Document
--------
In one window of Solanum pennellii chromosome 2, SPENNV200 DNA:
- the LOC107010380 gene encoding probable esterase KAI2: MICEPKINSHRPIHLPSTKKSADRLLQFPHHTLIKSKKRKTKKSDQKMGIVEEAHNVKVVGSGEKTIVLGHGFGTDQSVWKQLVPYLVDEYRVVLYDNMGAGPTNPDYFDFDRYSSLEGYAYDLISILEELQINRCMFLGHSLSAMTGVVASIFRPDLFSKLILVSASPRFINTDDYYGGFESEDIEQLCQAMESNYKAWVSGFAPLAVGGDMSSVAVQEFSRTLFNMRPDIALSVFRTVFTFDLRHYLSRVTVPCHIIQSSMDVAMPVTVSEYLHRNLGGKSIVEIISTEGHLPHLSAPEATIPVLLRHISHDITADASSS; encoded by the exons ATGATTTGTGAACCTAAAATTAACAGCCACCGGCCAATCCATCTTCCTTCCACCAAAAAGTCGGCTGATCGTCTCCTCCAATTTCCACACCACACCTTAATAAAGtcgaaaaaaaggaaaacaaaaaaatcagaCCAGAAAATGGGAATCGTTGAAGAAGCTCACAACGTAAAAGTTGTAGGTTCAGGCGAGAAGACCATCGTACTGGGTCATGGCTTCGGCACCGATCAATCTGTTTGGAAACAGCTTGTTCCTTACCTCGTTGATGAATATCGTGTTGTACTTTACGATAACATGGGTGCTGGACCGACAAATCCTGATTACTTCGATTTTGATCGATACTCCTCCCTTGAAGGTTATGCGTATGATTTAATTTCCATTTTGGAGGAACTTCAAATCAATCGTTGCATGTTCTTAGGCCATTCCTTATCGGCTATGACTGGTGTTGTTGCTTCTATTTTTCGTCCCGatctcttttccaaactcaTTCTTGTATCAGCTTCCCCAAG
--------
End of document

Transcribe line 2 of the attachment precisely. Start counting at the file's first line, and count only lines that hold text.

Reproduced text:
- the LOC107010380 gene encoding probable esterase KAI2: MICEPKINSHRPIHLPSTKKSADRLLQFPHHTLIKSKKRKTKKSDQKMGIVEEAHNVKVVGSGEKTIVLGHGFGTDQSVWKQLVPYLVDEYRVVLYDNMGAGPTNPDYFDFDRYSSLEGYAYDLISILEELQINRCMFLGHSLSAMTGVVASIFRPDLFSKLILVSASPRFINTDDYYGGFESEDIEQLCQAMESNYKAWVSGFAPLAVGGDMSSVAVQEFSRTLFNMRPDIALSVFRTVFTFDLRHYLSRVTVPCHIIQSSMDVAMPVTVSEYLHRNLGGKSIVEIISTEGHLPHLSAPEATIPVLLRHISHDITADASSS; encoded by the exons ATGATTTGTGAACCTAAAATTAACAGCCACCGGCCAATCCATCTTCCTTCCACCAAAAAGTCGGCTGATCGTCTCCTCCAATTTCCACACCACACCTTAATAAAGtcgaaaaaaaggaaaacaaaaaaatcagaCCAGAAAATGGGAATCGTTGAAGAAGCTCACAACGTAAAAGTTGTAGGTTCAGGCGAGAAGACCATCGTACTGGGTCATGGCTTCGGCACCGATCAATCTGTTTGGAAACAGCTTGTTCCTTACCTCGTTGATGAATATCGTGTTGTACTTTACGATAACATGGGTGCTGGACCGACAAATCCTGATTACTTCGATTTTGATCGATACTCCTCCCTTGAAGGTTATGCGTATGATTTAATTTCCATTTTGGAGGAACTTCAAATCAATCGTTGCATGTTCTTAGGCCATTCCTTATCGGCTATGACTGGTGTTGTTGCTTCTATTTTTCGTCCCGatctcttttccaaactcaTTCTTGTATCAGCTTCCCCAAG